A cautionary tale about JavaScript callbacks

Angelos Chalaris · Jul 1, 2021 ·

JavaScript, Function

A piece of advice I've found myself repeating often as of late is this:

When working with callbacks in JavaScript, it's better to err on the side of caution and be more verbose.

Mind you, I'm mostly repeating this to myself, but I thought it's pretty valuable to share it with the world. The reason is the myriads of issues I've stumbled upon due to seemingly harmless functions used as callbacks. And that's not even the worst part! They usually slip under the radar when you look at the code and might need a second or third look to identify as the culprit behind the issue.

The most common bug I've encountered is one you might be familiar with: parseInt() used as a callback, especially in combination with Array.prototype.map(). Consider the following code:

const nums = ['1', '5', '10', '21'];
nums.map(parseInt); // [1, NaN, 2, 7]

Did you spot the problem? parseInt() takes up to two arguments: the string to be parsed and an optional radix parameter. Array.prototype.map() passes three parameters to the callback: the value, index and array. It should be obvious from this breakdown that the index of each element being passed as the radix parameter results in this strange problem.

The solution is pretty straightforward, too. Creating a function to pass the arguments we want to parseInt() would fix this and remove a nasty bug somewhere down the line:

const nums = ['1', '5', '10', '21'];
nums.map(num => parseInt(num, 10)); // [1, 5, 10, 21]

A corollary to this is that when working with third-party libraries and APIs, it's always best to create a function to pass the data to whatever part of said API is being used rather than using it directly as a callback. The reason for this is that, even though the library or API might not expect any additional arguments now, this might change in a later version. Not accounting for this could be a major risk when updating to a new version of a library marked as having no breaking changes. Take a look at the following example:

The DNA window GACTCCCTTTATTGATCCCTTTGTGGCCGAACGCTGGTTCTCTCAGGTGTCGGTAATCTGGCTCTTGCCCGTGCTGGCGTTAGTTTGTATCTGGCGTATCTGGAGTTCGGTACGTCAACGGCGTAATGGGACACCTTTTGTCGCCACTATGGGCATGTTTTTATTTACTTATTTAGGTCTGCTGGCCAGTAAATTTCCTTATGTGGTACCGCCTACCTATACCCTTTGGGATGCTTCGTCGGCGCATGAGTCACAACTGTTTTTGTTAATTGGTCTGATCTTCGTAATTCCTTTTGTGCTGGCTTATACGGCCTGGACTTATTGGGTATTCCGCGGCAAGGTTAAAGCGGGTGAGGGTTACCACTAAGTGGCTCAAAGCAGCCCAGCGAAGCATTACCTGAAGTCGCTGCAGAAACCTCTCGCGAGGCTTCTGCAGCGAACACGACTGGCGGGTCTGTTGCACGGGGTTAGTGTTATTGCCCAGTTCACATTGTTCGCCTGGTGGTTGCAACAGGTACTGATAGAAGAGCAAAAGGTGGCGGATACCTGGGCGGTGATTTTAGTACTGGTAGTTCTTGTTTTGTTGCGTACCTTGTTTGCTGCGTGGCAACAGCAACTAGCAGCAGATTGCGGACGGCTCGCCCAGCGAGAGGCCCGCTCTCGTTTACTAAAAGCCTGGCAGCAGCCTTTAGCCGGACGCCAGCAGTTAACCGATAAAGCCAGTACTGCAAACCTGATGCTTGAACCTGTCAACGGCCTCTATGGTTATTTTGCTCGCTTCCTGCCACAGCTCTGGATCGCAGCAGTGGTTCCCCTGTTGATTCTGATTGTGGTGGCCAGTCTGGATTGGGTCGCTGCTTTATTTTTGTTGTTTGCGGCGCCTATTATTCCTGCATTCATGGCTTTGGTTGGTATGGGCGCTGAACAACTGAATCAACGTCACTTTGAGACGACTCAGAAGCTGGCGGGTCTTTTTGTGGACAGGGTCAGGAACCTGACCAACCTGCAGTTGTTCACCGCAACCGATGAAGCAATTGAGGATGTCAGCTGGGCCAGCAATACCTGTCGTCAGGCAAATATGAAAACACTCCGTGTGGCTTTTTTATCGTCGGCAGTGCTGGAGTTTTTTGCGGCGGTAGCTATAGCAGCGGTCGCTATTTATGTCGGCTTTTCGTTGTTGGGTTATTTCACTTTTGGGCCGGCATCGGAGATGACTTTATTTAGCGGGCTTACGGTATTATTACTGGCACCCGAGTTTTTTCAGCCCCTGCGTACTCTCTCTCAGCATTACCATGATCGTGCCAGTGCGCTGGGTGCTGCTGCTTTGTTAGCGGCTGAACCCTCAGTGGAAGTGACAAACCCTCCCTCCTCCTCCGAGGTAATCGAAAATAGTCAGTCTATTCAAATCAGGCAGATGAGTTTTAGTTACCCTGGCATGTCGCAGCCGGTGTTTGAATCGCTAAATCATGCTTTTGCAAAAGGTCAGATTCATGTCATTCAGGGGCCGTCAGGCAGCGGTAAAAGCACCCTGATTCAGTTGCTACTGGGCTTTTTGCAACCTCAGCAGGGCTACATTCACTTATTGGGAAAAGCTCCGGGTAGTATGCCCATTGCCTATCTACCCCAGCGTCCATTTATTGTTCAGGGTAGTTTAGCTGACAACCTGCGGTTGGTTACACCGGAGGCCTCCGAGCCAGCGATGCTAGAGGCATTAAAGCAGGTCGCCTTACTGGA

// third-party-lib@v1.0.0
const parseData = path => {
 const fileData = fs.readFileSync(path);
 return fileData || '';
};

const importantFiles = ['id-card.txt', 'bank-number.txt'];
importanFiles.map(parseData); // Works fine

// third-party-lib@v1.1.0 - No breaking changes!
const parseData = (path, purge) => {
 const fileData = fs.readFileSync(path);
 if (purge) fs.unlinkSync(path);
 return fileData || '';
};

const importantFiles = ['id-card.txt', 'bank-number.txt'];
importanFiles.map(parseData); // 'bank-number.txt'` has been deleted

The example above, while a bit unlikely, demonstrates a case where a simple index from Array.prototype.map() could wreak havoc on the entire filesystem due to a harmless version bump of an external dependency. This is the kind of bug that is hard to track down and causes a ton of headaches when debugging as you struggle to understand how a version bump without breaking changes could cause this.

To summarize, be extra careful when working with callbacks. If a function is not explicitly designed to be a callback, if you are using third party code, even if you are uncertain just add a function to pass down the arguments. It will save you time in the long run at the cost of your code looking a tiny bit more verbose. I think it's a worthwhile tradeoff.

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